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El taxista drove fast, very fast, considering the narrowness of the roads. The route from Jose Maria Cord0va airport to Medellin seems to consist of some winding rural roads and then a long descent into the Valle de Aburra, where the lights of Medellin and its neighboring city, Envigado, twinkle below. How steep is the descent to Medellin? My ears popped twice during the drive downhill, as the lights of the city came in and out of view. On the other side of the road, people were parked along the side of the road, crowds of them, along with what seemed like impromptu food and drink vendors. Para la mirada, said el taxista when I asked what was going on, for the view.
El taxista had seemed somewhat unsure of la direccion, the address, at the airport, but I said it was muy cerca del Hotel Intercontinental, he seemed very sure of the neighborhood. Now I don't want to share the exact address in a blog post, but let's just say that Colombian street addresses are both complicated and systematic--it seems like an attempt to impose a New York type grid system upon a landscape rather inhospitable to imagining its space as a cartesian graph. Medellin is built on the steep sides of a valley in the Andes--a very pleasant valley, but it's still the Andes, so nearly every street twists and turns to avoid the sudden changes in elevation, and occasionally, steep ascents to surmount them. I imagine a progressive urban planner in the 19th saying: "Come on! Las calles on the X axis, and las carreras on the Y axis! It will make every location easy to find! It's the modern thing to do! It worked in New York and Chicago! It can work here!" And to a surprising extent, it does work, at least compared to the alternative, which would be utter confusion.
Which means that if you want to fully describe an address in Medellin, you should probably have the following: The street name and address. Calles and Carreras usually have numerical names, so the full address includes the number of the calle or carrera you're on, the number of the cross street in a system I haven't quite figured out yet, and also includes the exact number of the building).
Whether it's the "a" or "b" or "c" version of the street in question.
The name of the building, if it has one. This isn't like an English village, where every house has a name, and you just have to know, but in Medellin, it really helps.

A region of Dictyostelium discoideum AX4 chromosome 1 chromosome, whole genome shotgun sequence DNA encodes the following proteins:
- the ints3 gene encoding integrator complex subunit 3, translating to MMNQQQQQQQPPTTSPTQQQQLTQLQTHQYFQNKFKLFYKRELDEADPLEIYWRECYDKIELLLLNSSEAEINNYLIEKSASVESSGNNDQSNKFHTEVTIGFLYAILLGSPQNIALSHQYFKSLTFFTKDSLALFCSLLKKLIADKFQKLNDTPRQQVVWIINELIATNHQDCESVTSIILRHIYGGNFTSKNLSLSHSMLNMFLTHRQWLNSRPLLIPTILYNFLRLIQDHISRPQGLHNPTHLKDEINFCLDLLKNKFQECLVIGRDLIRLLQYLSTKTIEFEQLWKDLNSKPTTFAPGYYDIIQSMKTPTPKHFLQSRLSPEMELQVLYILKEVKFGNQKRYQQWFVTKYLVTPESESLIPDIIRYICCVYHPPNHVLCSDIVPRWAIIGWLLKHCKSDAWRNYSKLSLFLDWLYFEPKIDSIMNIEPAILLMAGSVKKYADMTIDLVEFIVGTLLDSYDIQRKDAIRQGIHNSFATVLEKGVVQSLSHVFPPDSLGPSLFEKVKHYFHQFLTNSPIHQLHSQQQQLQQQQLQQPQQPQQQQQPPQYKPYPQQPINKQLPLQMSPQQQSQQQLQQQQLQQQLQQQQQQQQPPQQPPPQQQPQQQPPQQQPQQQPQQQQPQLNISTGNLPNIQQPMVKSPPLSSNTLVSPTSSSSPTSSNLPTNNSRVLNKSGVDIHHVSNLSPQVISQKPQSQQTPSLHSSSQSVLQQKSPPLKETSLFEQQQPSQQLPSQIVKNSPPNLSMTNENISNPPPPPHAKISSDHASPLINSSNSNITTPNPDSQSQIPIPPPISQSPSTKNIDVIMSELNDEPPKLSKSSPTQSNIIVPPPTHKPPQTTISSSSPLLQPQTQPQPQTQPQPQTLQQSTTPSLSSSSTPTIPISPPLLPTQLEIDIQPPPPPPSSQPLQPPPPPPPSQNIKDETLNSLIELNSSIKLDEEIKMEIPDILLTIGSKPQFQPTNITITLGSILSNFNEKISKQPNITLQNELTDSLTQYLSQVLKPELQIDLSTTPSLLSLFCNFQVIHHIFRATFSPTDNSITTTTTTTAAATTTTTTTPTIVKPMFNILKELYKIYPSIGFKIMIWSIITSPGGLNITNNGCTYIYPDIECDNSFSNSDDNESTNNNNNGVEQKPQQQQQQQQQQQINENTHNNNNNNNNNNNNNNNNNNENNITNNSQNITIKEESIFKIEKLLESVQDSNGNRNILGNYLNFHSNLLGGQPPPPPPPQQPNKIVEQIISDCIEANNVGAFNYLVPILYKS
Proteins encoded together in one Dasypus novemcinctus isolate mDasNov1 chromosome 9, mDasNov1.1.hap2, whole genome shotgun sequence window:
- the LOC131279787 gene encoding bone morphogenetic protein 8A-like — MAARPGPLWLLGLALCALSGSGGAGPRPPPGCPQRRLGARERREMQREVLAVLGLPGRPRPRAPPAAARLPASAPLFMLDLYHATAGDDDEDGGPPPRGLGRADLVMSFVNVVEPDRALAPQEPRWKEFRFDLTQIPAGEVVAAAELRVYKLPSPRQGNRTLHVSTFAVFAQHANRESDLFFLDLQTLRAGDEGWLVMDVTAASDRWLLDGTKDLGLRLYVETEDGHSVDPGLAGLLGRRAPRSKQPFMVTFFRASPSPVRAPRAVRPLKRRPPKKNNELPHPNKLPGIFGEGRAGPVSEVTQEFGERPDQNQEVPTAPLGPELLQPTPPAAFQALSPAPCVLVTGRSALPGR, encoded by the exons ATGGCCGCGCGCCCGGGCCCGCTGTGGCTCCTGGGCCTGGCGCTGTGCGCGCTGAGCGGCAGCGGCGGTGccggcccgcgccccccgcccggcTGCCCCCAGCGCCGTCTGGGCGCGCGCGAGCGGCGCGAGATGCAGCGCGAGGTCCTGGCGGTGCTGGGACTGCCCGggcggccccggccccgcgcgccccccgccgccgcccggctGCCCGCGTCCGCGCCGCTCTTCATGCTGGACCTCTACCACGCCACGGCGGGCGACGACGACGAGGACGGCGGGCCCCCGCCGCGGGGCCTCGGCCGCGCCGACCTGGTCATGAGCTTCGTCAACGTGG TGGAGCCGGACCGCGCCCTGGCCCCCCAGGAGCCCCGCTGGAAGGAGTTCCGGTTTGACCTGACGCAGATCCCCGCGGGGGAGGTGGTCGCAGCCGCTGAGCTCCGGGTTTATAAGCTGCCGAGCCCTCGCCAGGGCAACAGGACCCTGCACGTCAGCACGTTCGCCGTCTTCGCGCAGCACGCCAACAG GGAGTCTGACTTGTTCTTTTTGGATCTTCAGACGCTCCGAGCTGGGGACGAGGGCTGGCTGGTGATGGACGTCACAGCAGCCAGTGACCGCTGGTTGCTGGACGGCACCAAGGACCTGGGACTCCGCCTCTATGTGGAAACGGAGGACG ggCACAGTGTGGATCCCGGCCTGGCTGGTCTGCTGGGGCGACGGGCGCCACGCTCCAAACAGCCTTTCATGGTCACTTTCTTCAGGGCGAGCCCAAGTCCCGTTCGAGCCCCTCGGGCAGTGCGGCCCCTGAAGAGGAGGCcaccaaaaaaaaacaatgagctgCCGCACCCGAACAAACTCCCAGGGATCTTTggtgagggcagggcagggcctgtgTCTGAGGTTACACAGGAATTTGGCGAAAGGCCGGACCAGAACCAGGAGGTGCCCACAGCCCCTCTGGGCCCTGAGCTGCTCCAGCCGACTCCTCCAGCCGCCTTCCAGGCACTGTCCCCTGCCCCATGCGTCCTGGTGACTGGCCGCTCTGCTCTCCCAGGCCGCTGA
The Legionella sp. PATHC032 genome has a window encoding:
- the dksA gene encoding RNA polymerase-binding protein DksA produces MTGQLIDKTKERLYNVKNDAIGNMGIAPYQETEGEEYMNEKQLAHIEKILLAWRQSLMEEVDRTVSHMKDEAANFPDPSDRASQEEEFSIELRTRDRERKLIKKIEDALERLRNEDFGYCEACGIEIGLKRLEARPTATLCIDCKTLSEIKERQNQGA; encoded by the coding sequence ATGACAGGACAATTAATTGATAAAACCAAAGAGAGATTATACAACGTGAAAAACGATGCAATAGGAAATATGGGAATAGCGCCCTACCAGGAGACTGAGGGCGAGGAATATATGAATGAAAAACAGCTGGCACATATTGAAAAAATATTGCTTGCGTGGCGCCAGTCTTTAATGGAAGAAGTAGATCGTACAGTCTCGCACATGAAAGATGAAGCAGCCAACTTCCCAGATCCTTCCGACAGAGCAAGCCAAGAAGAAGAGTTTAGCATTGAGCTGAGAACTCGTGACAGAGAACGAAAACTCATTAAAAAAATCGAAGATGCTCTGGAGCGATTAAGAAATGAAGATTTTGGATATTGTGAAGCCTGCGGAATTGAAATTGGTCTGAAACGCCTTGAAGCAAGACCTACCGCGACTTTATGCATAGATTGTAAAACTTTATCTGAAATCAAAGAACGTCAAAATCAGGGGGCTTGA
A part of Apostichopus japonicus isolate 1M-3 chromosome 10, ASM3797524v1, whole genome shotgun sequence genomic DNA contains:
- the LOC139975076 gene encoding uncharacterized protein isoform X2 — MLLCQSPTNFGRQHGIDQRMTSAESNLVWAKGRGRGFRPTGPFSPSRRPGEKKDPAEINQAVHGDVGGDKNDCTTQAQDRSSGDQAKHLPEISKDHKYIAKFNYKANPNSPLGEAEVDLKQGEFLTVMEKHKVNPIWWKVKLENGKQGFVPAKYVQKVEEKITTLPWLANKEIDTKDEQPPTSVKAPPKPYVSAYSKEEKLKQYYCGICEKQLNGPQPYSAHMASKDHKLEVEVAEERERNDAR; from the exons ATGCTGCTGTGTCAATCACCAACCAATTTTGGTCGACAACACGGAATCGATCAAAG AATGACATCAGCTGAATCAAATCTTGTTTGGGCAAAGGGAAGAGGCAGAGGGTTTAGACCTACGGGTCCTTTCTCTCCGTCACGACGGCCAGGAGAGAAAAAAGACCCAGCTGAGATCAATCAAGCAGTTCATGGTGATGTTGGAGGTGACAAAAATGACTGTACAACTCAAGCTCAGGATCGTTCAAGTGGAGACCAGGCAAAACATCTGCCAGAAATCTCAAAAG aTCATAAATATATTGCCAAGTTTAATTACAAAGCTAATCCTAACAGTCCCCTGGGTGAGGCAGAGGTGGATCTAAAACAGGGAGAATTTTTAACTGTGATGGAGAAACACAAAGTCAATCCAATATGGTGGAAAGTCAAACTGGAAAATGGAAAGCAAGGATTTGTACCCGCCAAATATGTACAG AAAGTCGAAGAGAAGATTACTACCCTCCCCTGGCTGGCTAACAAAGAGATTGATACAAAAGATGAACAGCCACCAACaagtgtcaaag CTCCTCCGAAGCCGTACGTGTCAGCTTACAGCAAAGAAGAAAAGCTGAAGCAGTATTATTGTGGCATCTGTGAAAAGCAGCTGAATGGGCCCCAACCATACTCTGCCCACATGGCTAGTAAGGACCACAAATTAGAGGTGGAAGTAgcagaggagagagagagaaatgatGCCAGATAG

The actual name of the street that is on the street sign outside. This one is a real killer, in that the particular address that I gave el taxista does not correspond to the sign on the street outside.
The name of the neighborhood.
In this particular case, I had about half the information, which might have been fine if el taxista had been a local taxista here in the city, but he was an airport taxista, with a white airport cab instead of a yellow local cab, and he just didn't know this particular building. So we got lost. Or to be exact, el taxista drove right to the right spot, in the right neighborhood, and stopped outside the right building, but we couldn't find the front door, or any door that seemed to have an address in the same series. So we drove around the neighborhood. Which means, in this neighborhood, driving down steep ravines where modern apartment buildings and walled villas jut out at odd angles. In front of one very large elegant building was a fire truck, and los bomberos were standing around looking very serious, although there wasn't any smoke or fire and nobody seemed to have been evacuated. We got stuck for a while behind a police car, who was driving very slow and stopping to talk with various bomberos. (This morning, la policia were still outside the building when I went for a walk, along with a crew from Caracol TV, and my doña de la casa discovered, when she went to Mass, that a man had murdered his wife in that building.) There were two taxistas parked on one of the side streets, their yellow cars facing each other, and both of them working on some mechanical problem in one of the cars. My taxista stopped and asked for help, showing them the address I had printed out in big letters before I left home (obsessive worrying about international travel plans sometimes pays off!) The other guys were very helpful, (taxista-solidarity apparently extending across the divide between amarillo y blanco). One of them gave my guy the following directions, which I've reconstructed based on my understanding of his español (30%), the universal language of gestures (30%) and what my taxista did immediately afterward (40%).
"Go around over there on Calle XXa, and drive up to the street sign that says something else, and turn right, and you'll be on Carrera YYa. Stop right there, and you'll see the front door."
Which turned out to be exactly right. We were enfrente of a building with the exact address I had printed out the night before. I paid my fare and tipped el taxista (probably a little excessively considering that he had given me the gringo price (en dolares) at the airport, and getting lost was really his fault, not mine, but he had been muy amable and had just given me a lesson in Colombia conviviencia and had spent an extra twenty minutes on me). Then he drove off and I realized that I was standing in front of a padlocked gate with no doorbell.
So I took my phone out of airplane mode and let it find the local roaming cell phone carrier. Then I bit the bullet and made an international roaming call to Frederico, the director of the language school that I'll be attending, who called the folks inside el apartemento, who went down to the garage and and found el portero for the building, who upstairs and unlocked the padlock.
Journey completed. I had arrived at my destination.